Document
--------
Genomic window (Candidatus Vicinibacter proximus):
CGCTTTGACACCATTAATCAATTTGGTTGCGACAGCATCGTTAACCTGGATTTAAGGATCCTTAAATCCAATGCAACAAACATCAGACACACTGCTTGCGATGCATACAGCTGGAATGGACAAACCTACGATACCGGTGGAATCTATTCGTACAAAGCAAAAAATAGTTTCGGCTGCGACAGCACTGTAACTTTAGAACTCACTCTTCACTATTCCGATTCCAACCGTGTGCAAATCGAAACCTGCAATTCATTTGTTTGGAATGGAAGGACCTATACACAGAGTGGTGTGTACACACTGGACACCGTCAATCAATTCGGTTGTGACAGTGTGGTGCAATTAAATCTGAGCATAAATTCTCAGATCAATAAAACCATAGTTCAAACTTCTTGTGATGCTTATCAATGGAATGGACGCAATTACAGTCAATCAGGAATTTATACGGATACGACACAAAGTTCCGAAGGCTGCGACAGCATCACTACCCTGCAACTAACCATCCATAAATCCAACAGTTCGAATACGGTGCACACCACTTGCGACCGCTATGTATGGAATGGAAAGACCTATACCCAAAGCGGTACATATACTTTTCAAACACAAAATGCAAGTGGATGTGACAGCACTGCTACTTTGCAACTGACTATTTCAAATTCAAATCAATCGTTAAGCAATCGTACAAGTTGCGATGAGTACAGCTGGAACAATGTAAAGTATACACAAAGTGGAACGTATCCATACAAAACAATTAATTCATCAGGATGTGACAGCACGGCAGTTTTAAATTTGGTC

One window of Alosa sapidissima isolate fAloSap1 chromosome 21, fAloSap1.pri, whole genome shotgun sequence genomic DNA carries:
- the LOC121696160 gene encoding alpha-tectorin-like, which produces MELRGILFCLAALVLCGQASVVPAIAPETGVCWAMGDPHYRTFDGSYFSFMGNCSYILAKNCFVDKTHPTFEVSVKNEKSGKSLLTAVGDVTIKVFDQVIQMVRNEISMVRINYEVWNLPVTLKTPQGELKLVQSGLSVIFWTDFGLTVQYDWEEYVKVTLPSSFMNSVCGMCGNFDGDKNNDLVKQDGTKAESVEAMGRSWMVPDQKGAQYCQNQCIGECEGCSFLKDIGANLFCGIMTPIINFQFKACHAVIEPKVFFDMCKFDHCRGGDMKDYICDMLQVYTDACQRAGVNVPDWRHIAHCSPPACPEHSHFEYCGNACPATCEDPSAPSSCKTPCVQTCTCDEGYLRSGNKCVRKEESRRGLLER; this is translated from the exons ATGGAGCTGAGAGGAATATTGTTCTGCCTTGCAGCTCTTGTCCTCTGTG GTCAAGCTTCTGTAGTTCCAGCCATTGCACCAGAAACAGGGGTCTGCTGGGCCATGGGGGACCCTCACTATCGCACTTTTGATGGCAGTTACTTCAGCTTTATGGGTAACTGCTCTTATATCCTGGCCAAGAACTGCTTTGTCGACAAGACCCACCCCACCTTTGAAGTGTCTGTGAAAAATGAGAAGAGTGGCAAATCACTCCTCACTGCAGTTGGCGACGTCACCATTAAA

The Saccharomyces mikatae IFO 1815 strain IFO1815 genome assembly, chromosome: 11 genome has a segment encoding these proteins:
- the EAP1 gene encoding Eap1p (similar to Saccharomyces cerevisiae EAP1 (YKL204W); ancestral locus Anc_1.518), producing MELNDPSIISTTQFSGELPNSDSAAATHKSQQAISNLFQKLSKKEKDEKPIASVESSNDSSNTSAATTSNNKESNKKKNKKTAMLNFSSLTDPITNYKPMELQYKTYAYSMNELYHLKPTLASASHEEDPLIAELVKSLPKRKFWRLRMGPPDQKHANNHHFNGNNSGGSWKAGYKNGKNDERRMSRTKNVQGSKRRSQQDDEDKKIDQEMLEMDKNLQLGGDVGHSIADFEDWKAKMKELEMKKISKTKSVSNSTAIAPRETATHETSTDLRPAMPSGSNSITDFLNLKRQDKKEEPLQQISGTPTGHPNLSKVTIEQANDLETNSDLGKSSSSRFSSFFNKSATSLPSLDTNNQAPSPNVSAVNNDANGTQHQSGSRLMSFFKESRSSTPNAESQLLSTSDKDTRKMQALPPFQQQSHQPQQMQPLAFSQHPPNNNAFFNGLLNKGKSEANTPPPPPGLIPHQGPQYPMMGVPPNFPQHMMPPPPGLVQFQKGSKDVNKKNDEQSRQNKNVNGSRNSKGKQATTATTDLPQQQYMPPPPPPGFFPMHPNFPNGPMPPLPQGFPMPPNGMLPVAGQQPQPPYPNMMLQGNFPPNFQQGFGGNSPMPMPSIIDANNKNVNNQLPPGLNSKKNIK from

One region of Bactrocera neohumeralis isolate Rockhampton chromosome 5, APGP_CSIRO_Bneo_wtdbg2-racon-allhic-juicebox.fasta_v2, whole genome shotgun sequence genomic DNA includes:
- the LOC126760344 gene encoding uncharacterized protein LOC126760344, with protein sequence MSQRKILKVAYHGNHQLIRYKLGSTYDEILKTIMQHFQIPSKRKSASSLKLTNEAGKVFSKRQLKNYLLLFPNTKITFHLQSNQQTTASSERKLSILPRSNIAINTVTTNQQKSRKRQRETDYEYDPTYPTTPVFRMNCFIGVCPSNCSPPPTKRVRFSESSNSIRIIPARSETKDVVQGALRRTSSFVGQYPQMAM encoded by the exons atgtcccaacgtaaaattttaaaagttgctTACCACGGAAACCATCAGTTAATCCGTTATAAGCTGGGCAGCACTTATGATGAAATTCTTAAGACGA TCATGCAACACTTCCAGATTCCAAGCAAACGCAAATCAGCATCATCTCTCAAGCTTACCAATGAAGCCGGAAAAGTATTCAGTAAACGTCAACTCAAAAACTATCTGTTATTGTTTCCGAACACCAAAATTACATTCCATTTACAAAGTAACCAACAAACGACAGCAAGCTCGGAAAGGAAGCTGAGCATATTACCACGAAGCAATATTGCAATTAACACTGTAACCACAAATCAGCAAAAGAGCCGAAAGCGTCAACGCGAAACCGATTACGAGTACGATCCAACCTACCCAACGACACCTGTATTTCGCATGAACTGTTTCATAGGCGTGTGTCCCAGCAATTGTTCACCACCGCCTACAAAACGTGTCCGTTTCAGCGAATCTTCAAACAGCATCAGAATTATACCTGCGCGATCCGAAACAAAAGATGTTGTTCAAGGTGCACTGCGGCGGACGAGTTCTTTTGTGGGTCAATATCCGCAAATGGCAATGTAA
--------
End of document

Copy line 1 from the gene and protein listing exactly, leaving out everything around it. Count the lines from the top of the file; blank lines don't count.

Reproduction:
Genomic window (Candidatus Vicinibacter proximus):